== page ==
Due to an upcoming audition, I have been practicing a lot more piccolo lately. I truly love piccolo, and really enjoy playing it, but like so many have found out, when you get out of school and are in “the real world”, practice time can be at a premium, so skills can get rusty. Then, when a playing opportunity or audition comes up, we have a tendency to rush back into playing hours a day and our bodies (especially as we get older) just aren’t up to the task. Increasing your playing time on any instrument is something that should be done gradually. However, there are times that this is simply unavoidable and there are the ensuing aches and pains to come along with the sudden increase in activity.
The body was meant for movement, it was not meant to hold isometric contractions for long periods of time. For example, the other day, I got so caught up in my practicing and what I was doing that the first time I looked up to take a real break an hour and a half had gone by! I tried to put down my right arm and almost had to physically straighten my arm back out. Needless to say I was quite sore the next few days. To enjoy playing so much that this happens is a blessing and a curse, so in addition to setting an alarm to go off every 30 minutes to remind me to take a break (you may need less time) I have developed some strategies to prepare the body for piccolo practice.
Is piccolo practice different on the body than flute practice? YES! We may hold the instrument to the same side and use the same fingers to press the keys, but just because the instrument is smaller and weighs less, does not mean it can’t pose physical challenges. A few things I noticed were the development of knots in my forearms. I saw a sports massage therapist for that and once he had taken care of those issues, I went back to practicing. The knots appeared elsewhere, namely my biceps, especially the right bicep.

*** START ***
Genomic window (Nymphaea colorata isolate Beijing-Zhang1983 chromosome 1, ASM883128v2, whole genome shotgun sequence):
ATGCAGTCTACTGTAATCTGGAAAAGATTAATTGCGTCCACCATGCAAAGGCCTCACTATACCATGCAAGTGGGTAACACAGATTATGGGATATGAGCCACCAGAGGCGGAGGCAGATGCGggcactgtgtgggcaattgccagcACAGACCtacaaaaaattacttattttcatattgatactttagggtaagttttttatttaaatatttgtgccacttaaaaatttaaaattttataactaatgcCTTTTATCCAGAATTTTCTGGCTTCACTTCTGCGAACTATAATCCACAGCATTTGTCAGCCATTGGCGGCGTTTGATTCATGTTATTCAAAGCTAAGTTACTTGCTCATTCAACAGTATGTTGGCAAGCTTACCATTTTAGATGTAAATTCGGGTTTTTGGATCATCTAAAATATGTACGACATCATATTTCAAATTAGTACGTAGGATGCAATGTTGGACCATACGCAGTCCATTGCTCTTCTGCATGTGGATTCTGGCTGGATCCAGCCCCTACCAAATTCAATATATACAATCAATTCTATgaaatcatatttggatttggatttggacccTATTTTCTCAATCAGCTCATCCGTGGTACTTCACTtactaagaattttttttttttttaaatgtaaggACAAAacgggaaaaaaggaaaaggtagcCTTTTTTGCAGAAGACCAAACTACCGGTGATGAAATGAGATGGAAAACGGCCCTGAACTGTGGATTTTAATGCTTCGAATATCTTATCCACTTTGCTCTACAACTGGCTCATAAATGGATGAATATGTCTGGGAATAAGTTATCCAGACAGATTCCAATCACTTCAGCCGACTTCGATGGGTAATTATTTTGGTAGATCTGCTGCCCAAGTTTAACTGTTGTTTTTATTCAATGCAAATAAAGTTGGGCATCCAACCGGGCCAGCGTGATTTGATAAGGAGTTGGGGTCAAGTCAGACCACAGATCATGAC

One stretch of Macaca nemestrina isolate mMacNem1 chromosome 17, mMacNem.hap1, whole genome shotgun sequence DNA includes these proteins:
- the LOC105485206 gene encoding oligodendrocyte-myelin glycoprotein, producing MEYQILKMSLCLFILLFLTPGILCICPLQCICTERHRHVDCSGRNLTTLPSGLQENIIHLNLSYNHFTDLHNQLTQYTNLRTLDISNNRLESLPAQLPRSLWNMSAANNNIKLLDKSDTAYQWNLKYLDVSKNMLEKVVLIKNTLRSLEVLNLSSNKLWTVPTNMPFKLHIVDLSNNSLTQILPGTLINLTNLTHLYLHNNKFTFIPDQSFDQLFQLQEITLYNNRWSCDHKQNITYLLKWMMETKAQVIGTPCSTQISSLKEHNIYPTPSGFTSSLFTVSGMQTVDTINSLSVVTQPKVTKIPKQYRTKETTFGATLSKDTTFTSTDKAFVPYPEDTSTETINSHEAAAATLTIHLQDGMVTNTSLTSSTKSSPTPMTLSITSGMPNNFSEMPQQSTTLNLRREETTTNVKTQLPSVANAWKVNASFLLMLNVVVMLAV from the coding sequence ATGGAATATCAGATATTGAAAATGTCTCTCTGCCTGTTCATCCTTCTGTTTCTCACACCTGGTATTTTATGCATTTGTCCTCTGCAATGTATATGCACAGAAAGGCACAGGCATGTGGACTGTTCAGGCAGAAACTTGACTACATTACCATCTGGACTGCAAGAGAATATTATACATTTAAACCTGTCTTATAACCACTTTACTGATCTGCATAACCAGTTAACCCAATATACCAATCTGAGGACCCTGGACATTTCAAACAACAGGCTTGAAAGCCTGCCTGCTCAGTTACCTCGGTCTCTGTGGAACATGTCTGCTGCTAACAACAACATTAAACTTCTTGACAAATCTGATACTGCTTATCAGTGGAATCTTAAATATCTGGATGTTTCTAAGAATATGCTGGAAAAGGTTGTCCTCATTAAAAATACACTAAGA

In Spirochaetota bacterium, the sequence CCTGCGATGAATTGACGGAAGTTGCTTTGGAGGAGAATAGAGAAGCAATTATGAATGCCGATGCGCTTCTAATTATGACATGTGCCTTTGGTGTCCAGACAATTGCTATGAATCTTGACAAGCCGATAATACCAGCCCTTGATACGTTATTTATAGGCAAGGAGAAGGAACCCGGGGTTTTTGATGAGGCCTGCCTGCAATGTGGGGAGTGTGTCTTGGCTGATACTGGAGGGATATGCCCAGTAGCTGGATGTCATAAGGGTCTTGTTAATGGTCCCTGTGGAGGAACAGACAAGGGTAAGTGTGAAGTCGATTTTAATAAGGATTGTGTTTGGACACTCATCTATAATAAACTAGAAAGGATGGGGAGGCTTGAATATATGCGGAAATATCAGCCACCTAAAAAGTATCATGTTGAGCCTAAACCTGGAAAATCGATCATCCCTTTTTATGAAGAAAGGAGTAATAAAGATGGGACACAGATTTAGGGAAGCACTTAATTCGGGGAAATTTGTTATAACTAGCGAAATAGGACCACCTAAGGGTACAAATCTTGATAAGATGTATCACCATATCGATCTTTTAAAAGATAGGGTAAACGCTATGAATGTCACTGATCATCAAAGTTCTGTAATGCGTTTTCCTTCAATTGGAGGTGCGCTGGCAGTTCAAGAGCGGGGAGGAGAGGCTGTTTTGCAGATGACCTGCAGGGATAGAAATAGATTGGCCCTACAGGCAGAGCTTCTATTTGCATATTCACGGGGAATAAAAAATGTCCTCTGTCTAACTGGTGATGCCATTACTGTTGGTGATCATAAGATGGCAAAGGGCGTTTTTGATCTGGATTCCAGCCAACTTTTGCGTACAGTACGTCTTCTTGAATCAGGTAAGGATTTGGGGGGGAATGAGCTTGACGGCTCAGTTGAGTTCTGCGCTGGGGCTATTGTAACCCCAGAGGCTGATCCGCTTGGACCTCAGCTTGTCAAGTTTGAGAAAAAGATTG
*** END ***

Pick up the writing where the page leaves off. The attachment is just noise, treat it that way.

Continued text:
What I discovered is that through my intense practicing, I had begun to not grip the piccolo, but press very hard with my right thumb, which created a knot by my elbow. I also discovered that playing piccolo, while not being heavy and causing the back pain that extended flute playing can cause, because the right arm is held to the side and contracted so much (and when under intense practicing conditions, you may end up contracting your arm unconsciously, adding to the problem) that the arm ends up staying in contraction for a long period of time. And some say musicians aren’t athletes! Tell me, would you do a bicep curl with a dumbbell and hold it up for an hour plus? Of course not, but that’s essentially what you are doing when you don’t take a break from piccolo practice.
Here are some warm up stretches to do when your muscles are tight and pre-practice. Remember, you only want to hold a static stretch on muscles that are tight.